Ecologist Paul Watson being “hunted down in revenge”
Watson has also seen a $500,000 compensation lawsuit filed against him over a ruined vessel. Meanwhile, Ecuadorian environmentalists have demanded that Germany explain itself before the European Parliament.
Japan has requested Paul Watson’s extradition over his attack on a Japanese whaleboat in 2010. After Paul Watson failed to stop the poachers by dazing them with a special laser device, he rammed their ship, breaking the Ady Gil trimaran in two as a result of the daring maneuver.
Skipper and owner of the ruined ship Pete Bethune has sued the Sea Shepherd eco-team for $500,000 and witnessed against Paul Watson in court. Bethune later backed off, claiming it was insane to blame him for the mess Paul Watson had found himself in. He pointed out the captain has been fighting Japanese poachers in Antarctica for years and years, so they had enough time to accumulate accusations against him. Bethune said he was surprised that Watson wasn’t blaming him for the Costa Rica case or for any other problems.
Maria Vorontsova – the head of International Fund for Animal Welfare’s center in Moscow who took part in the July whaling mission – said Paul Watson, despite his good intentions, was a poor diplomat and tended to make life harder for himself.
“He is a persona non grata, barred from any talks with politicians. Instead, he engages in extremist, pirate-style missions, which are intrinsically illicit. He would come to a city where a whaling meeting is underway but he’s never let in to it. I’ve seen him many times rallying outside conference halls with his group. He’s usually dressed up in his captain uniform and a cap. He’s very impressive.”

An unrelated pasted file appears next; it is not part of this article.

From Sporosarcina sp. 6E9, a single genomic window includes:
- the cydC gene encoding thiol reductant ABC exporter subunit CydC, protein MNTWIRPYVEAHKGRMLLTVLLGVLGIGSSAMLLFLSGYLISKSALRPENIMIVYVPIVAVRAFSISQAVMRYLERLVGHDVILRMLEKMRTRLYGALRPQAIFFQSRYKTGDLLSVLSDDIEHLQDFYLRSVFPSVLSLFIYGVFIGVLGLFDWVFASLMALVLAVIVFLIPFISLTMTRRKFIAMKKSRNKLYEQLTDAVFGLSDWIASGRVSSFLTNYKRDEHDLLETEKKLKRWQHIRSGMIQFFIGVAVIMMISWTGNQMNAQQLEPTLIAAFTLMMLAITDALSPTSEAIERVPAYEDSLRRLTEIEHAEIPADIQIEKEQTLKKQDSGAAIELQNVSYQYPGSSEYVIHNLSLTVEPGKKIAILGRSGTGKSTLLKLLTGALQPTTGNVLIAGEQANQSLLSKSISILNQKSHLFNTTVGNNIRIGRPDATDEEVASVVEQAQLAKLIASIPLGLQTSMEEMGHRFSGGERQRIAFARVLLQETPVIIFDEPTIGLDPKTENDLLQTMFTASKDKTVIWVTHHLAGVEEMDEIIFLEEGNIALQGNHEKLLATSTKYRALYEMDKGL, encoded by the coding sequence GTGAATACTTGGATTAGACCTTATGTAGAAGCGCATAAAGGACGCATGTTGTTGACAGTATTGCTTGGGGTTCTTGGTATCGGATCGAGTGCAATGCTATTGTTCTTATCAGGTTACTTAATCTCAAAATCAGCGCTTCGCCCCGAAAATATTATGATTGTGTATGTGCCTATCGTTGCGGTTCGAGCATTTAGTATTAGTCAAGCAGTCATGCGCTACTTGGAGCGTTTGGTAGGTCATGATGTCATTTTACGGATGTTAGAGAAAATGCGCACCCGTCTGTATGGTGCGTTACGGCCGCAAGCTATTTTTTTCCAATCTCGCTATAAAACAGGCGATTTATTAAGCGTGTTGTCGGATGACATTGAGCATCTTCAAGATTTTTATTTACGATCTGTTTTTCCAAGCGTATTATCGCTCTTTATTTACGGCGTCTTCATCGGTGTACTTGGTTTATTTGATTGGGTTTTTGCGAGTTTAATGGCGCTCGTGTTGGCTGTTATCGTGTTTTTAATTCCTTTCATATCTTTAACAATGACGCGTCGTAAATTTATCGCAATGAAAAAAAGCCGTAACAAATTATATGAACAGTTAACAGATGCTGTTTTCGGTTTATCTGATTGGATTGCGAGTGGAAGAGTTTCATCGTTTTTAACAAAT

Watson’s escape from house arrest probably seemed to be the only way out for the embattled eco-activist, who believes that Costa Rican authorities are seeking his execution. Yet his escape has put the captain in even more trouble. Watson fled Germany a day before it was to fulfil the Costa Rican request for extradition – a bold stunt probably helped by informants who facilitated his getaway.
The captain’s attorney Oliver Wallasch had little to say about the outlook of Watson’s case. All calls to Sea Shepherd offices in Canada and the United States are met with answering machines, while Watson’s crew are running a worldwide campaign to win over more supporters for their figurehead, whose future has never been more uncertain.
Sea Shepherd Australia chief Jeff Hansen has said they have received support from the Brazilian Senate, who named Paul Watson a hero. The whole world now knows that charges against him are political and groundless and have even found no support from Interpol. Jeff Hansen also said the organization was calling on its supporters and sponsors all over the world to force Germany and Costa Rica to drop the case and let Paul Watson be.
Meanwhile, Watson is bursting with optimism. “I can serve my clients better at sea than in a Japanese jail cell and I intend to do just that… This is not about justice; it is about revenge,” he wrote in his public letter, published by Sea Shepherd.
Although Watson’s whereabouts are unknown, he has reportedly established ties with Ecuadorian eco-activists, Dallas Blog says quoting the letter written by Mariana Almeida, executive president of RAINFOREST-Life Without Frontiers Foundation/OCEAN DEFENDER-Ecuador. “The case of Captain Watson would also be presented to the pertinent Human Rights commissions and organizations and shall be placed on the agenda of the European Parliament, the international agreements shall be respected and it is clear that Germany might need to explain to the European Parliament the reason to accept the extradition request from a Caribbean country without an extradition agreement,” Ms Almeida said. The Ecuadorian embassy in London is also hiding WikiLeak’s co-founder Julian Assange, who faces extradition to Sweden.
Paul Watson’s odyssey started in 2002, when Costa Rican authorities first gave him green light to fight shark finning poachers and then accused his crew of eco-activists of attacking a ship and issued an international arrest warrant. The main evidence in the case is a documentary called “Sharkwater”, filmed by Rob Stewart during that very mission.